Macromolecules
Interaction between two atoms
Bulk modulus
Relation between the elastic constants
Candy catapult
True strain
Interest calculation
Large deformations
Yield criteria
Yield criteria of polymers
Design of a notched shaft
Estimating the fracture toughness K[subscript Ic]
Determination of the fracture toughness K[subscript Ic]
Static design of a tube
Theoretical strength
Estimating the dislocation density
Thermally activated dislocation generation
Work hardening
Grain boundary strengthening
Precipitation hardening
Weibull statistics
Design of a fluid tank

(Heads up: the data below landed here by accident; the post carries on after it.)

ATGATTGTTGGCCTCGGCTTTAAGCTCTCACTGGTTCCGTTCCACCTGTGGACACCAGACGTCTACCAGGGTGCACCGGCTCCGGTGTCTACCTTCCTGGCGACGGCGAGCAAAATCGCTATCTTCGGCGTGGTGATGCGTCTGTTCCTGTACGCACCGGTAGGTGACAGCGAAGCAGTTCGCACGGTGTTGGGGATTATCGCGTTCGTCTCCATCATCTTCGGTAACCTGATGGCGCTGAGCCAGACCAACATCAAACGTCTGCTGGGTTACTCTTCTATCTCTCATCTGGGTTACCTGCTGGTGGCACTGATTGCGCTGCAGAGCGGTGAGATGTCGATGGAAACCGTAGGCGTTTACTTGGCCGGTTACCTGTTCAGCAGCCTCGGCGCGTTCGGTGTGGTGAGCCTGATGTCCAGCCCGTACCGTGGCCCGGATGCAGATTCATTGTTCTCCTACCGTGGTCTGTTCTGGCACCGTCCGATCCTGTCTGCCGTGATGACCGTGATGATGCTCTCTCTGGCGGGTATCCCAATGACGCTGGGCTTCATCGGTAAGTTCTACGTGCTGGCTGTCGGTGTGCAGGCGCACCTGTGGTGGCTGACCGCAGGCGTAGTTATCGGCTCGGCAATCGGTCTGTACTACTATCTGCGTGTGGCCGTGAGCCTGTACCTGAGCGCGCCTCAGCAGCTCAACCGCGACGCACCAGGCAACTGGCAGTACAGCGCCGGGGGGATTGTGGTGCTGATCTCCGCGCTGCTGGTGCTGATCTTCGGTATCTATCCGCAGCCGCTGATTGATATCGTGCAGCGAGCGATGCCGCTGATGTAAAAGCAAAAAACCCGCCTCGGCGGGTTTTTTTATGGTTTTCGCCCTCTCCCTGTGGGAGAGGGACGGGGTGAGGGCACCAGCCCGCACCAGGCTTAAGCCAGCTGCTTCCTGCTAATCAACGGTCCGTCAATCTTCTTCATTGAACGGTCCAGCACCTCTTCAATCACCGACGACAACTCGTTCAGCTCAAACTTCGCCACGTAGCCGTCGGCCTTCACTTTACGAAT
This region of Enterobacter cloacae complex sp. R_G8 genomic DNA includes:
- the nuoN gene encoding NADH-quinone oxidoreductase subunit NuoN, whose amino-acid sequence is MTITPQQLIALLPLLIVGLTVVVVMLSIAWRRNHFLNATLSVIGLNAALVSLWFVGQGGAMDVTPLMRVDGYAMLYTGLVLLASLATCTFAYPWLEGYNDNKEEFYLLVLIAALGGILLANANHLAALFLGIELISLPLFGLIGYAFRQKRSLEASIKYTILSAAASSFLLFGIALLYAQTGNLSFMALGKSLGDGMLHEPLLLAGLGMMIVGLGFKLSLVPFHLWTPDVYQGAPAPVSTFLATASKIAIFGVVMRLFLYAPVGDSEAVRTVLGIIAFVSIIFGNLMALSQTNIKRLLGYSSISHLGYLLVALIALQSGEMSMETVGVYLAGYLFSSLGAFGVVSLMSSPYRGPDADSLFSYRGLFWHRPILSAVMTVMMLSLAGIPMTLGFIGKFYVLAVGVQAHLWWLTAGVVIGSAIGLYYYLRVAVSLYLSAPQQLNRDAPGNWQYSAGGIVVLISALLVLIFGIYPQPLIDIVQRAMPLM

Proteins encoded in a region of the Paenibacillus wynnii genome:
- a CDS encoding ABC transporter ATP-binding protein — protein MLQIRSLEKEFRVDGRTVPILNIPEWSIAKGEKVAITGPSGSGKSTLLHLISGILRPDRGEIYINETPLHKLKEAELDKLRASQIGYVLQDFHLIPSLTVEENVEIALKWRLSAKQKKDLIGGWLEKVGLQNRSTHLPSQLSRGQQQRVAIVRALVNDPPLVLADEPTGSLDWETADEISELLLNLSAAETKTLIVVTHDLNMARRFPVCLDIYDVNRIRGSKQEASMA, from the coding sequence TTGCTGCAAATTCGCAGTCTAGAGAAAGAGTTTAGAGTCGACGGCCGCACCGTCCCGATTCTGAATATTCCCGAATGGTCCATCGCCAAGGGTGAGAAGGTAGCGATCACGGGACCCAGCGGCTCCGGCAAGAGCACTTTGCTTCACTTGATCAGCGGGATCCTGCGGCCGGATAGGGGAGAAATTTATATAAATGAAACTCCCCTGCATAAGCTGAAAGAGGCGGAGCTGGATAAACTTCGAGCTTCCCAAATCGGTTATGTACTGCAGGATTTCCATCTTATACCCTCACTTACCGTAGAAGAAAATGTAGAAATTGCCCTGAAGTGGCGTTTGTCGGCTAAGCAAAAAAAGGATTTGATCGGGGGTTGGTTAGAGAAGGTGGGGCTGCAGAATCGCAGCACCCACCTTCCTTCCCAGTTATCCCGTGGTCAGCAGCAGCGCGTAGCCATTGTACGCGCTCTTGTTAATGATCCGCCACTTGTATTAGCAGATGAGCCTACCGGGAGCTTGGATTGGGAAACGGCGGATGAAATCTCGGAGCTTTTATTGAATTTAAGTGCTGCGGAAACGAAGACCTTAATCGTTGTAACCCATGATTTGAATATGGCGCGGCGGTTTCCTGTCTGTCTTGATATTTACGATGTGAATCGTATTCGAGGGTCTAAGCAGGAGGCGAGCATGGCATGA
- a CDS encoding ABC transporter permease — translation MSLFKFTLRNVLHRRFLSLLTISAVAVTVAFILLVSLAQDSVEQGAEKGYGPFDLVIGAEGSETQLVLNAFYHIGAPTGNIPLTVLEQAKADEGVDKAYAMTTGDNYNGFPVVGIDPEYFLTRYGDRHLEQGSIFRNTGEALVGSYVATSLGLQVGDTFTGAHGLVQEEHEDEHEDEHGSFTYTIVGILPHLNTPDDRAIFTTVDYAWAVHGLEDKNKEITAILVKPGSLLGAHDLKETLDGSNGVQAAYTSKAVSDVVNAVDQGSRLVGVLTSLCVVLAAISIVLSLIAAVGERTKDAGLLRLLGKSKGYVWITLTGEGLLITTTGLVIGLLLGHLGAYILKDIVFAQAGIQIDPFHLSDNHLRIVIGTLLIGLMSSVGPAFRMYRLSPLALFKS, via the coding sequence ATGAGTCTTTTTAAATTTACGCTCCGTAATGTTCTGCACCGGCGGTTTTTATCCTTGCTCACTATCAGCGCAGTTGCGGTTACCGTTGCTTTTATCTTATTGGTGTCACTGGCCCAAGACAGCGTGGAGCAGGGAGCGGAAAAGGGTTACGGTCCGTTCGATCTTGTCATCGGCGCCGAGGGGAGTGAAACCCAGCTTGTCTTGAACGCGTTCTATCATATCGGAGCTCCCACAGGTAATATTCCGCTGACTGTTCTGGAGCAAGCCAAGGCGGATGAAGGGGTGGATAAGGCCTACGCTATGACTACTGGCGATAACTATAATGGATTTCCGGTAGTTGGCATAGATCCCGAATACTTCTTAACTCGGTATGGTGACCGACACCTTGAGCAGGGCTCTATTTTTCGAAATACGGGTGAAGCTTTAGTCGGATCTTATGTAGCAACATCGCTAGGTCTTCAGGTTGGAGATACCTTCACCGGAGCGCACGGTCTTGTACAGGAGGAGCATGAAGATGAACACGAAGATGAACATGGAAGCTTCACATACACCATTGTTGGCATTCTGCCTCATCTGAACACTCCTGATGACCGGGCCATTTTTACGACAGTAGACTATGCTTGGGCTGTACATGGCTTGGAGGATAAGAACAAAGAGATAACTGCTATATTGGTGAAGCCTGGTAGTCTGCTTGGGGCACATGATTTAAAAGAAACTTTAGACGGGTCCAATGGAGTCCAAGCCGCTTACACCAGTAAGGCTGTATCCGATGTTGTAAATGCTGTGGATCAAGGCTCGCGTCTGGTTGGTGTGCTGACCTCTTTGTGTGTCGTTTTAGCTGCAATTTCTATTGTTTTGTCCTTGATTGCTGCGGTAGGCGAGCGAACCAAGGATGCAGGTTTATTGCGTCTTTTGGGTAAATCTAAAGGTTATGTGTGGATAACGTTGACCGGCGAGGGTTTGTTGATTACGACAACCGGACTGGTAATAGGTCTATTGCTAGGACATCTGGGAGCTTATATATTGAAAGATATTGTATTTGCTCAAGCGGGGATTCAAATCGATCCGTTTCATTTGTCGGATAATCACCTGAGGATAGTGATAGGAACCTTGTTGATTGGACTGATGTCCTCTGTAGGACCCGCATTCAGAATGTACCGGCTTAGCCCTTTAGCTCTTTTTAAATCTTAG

Subcritical crack growth of a ceramic component
Mechanical models of viscoelastic polymers
Elastic damping
Eyring plot
Elasticity of fibre composites
Properties of a polymer matrix composite
Estimating the number of cycles to failure
Miner's rule
Larson-Miller parameter
Creep deformation
Relaxation of thermal stresses by creep
Solution
Using tensors
Introduction
The order of a tensor
Tensor notations
Tensor operations and Einstein summation convention
Coordinate transformations
Important constants and tensor operations
Invariants
Derivations of tensor fields
Miller and Miller-Bravais indices
Miller indices
Miller-Bravais indices
A crash course in thermodynamics
Thermal activation
Free energy and free enthalpy
Phase transformations and phase diagrams
The J integral
Discontinuities, singularities, and Gauss' theorem
Energy-momentum tensor
J integral
J integral at a crack tip
Plasticity at the crack tip
Energy interpretation of the J integral
References
List of symbols
Index